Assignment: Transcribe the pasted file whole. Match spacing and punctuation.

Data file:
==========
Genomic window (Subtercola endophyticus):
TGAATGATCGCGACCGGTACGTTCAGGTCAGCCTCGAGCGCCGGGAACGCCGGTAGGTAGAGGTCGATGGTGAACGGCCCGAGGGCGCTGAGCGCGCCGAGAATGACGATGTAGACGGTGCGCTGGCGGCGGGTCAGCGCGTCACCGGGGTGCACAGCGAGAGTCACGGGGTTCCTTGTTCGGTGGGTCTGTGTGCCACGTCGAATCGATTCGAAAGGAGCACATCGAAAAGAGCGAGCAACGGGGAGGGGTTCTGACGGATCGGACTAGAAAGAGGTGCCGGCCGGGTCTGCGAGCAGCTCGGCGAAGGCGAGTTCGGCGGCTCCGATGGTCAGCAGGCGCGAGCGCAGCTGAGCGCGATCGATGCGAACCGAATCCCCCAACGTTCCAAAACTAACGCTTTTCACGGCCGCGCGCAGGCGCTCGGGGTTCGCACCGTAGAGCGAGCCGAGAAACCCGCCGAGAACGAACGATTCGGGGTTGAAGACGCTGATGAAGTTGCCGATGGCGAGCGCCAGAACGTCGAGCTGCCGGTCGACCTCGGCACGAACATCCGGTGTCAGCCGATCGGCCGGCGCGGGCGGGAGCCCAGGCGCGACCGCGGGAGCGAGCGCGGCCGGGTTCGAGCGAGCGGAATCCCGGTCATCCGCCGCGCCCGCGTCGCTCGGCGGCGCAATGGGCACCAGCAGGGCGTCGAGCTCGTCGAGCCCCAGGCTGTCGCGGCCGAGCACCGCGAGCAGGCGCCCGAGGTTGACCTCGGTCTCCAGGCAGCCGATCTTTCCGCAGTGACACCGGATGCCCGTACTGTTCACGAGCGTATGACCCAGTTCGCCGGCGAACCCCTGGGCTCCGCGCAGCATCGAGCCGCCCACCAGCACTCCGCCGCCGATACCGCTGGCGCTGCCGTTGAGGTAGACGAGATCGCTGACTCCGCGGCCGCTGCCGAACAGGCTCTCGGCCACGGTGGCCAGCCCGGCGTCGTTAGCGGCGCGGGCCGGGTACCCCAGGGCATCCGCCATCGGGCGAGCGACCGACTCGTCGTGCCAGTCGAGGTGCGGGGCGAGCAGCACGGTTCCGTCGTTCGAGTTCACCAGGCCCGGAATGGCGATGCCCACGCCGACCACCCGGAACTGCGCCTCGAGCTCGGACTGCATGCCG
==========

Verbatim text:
Genomic window (Subtercola endophyticus):
TGAATGATCGCGACCGGTACGTTCAGGTCAGCCTCGAGCGCCGGGAACGCCGGTAGGTAGAGGTCGATGGTGAACGGCCCGAGGGCGCTGAGCGCGCCGAGAATGACGATGTAGACGGTGCGCTGGCGGCGGGTCAGCGCGTCACCGGGGTGCACAGCGAGAGTCACGGGGTTCCTTGTTCGGTGGGTCTGTGTGCCACGTCGAATCGATTCGAAAGGAGCACATCGAAAAGAGCGAGCAACGGGGAGGGGTTCTGACGGATCGGACTAGAAAGAGGTGCCGGCCGGGTCTGCGAGCAGCTCGGCGAAGGCGAGTTCGGCGGCTCCGATGGTCAGCAGGCGCGAGCGCAGCTGAGCGCGATCGATGCGAACCGAATCCCCCAACGTTCCAAAACTAACGCTTTTCACGGCCGCGCGCAGGCGCTCGGGGTTCGCACCGTAGAGCGAGCCGAGAAACCCGCCGAGAACGAACGATTCGGGGTTGAAGACGCTGATGAAGTTGCCGATGGCGAGCGCCAGAACGTCGAGCTGCCGGTCGACCTCGGCACGAACATCCGGTGTCAGCCGATCGGCCGGCGCGGGCGGGAGCCCAGGCGCGACCGCGGGAGCGAGCGCGGCCGGGTTCGAGCGAGCGGAATCCCGGTCATCCGCCGCGCCCGCGTCGCTCGGCGGCGCAATGGGCACCAGCAGGGCGTCGAGCTCGTCGAGCCCCAGGCTGTCGCGGCCGAGCACCGCGAGCAGGCGCCCGAGGTTGACCTCGGTCTCCAGGCAGCCGATCTTTCCGCAGTGACACCGGATGCCCGTACTGTTCACGAGCGTATGACCCAGTTCGCCGGCGAACCCCTGGGCTCCGCGCAGCATCGAGCCGCCCACCAGCACTCCGCCGCCGATACCGCTGGCGCTGCCGTTGAGGTAGACGAGATCGCTGACTCCGCGGCCGCTGCCGAACAGGCTCTCGGCCACGGTGGCCAGCCCGGCGTCGTTAGCGGCGCGGGCCGGGTACCCCAGGGCATCCGCCATCGGGCGAGCGACCGACTCGTCGTGCCAGTCGAGGTGCGGGGCGAGCAGCACGGTTCCGTCGTTCGAGTTCACCAGGCCCGGAATGGCGATGCCCACGCCGACCACCCGGAACTGCGCCTCGAGCTCGGACTGCATGCCG